1) gun registration is the first step for gun confiscation and gun banning...this is why the anti gunners are so hot to get it......Germany, Britain and Australia are just recent examples of this...The Germans even registered their guns in the 1920s...in order to make people safer, and when the nazis came to power in the 1930s, they used the gun registration records set up in the 20s to disarm Jews and the political enemies of the nazis......that is why background checks for private sales are fought against so hard....and they just don't work. Criminals use straw buyers to get guns from gun stores....those same straw buyers who pass the current federally mandated background checks for gun store purchases will pass background checks for private sales....and private sales are the least likely way that criminals will get guns...since they have stated to researchers that they are concerned that private sellers will be cops.....they get their guns from friends and family...who buy them from gun stores where they can pass background checks....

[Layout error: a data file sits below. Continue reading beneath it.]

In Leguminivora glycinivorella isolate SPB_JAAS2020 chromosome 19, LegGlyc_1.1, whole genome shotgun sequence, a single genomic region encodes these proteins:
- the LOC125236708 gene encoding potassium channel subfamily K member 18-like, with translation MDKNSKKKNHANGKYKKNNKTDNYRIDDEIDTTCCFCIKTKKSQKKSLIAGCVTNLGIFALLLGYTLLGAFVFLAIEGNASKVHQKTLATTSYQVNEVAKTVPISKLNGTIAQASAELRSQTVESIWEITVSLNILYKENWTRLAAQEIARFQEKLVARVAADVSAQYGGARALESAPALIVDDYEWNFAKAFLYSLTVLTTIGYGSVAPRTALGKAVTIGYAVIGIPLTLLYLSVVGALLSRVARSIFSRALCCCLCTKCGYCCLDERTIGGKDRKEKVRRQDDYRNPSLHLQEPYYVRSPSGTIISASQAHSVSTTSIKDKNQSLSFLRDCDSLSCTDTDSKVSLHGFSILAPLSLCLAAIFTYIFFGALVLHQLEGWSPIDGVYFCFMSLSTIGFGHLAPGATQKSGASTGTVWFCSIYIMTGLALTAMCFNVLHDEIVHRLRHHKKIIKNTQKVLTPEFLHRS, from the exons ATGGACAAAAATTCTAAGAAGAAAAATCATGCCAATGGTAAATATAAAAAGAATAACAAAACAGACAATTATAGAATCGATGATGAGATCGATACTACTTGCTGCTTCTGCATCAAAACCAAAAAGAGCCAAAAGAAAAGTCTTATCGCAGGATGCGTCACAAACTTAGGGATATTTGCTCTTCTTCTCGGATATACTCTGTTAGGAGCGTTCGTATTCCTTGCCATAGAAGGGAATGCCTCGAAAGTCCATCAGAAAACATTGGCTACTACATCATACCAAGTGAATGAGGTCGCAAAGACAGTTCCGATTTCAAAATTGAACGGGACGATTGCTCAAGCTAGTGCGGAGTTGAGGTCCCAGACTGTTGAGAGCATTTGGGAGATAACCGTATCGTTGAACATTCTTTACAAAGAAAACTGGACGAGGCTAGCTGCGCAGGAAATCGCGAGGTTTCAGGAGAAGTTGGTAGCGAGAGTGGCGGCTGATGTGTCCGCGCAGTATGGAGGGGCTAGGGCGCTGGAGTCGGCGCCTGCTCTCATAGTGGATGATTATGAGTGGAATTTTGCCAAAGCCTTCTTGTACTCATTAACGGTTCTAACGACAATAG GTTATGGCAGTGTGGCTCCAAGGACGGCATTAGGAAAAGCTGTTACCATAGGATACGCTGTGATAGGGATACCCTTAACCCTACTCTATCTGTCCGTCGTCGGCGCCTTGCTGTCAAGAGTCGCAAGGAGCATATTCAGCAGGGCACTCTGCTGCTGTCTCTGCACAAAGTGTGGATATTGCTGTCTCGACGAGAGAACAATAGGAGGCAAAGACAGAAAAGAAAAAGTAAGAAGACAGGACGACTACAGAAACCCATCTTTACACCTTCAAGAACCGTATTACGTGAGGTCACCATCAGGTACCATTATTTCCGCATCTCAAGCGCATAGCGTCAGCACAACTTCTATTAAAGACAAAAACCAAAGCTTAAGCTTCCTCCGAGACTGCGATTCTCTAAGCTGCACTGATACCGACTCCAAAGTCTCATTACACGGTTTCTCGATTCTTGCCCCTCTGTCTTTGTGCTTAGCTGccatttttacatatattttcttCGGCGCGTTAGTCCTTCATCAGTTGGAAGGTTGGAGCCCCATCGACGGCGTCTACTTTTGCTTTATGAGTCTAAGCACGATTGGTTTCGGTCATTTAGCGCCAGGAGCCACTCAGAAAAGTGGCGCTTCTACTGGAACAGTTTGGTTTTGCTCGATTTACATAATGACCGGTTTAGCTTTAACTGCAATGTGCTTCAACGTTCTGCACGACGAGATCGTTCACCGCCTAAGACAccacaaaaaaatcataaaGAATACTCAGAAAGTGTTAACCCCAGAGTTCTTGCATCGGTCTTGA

2) The Haynes v. United States Supreme Court decision states that criminals do not have to register illegal guns....it violates their right against self incrimination.....so, the only people who would be forced to register their guns? Would be law abiding citizens who don't use their guns to break the law....

    3) Cars are not guns......owning a car is not protected by the Constitution...owning a gun is......owning a gun is a Right...and you don't have to register with the government to exercise a Right...if you do..it isn't a Right and can be ended by the government...

    Reporting Stolen Guns....why? Other than wanting it returned if found.......? Research shows that a gun used in a crime usually has been on the street, in criminal hands for about 9 years......so there is no actual value in knowing who the original owner of the gun is.....and since criminals who use guns in crimes are the ones who committed the crime...you can arrest them when you catch them....so there is no reason to put the original owner on the hook for it.....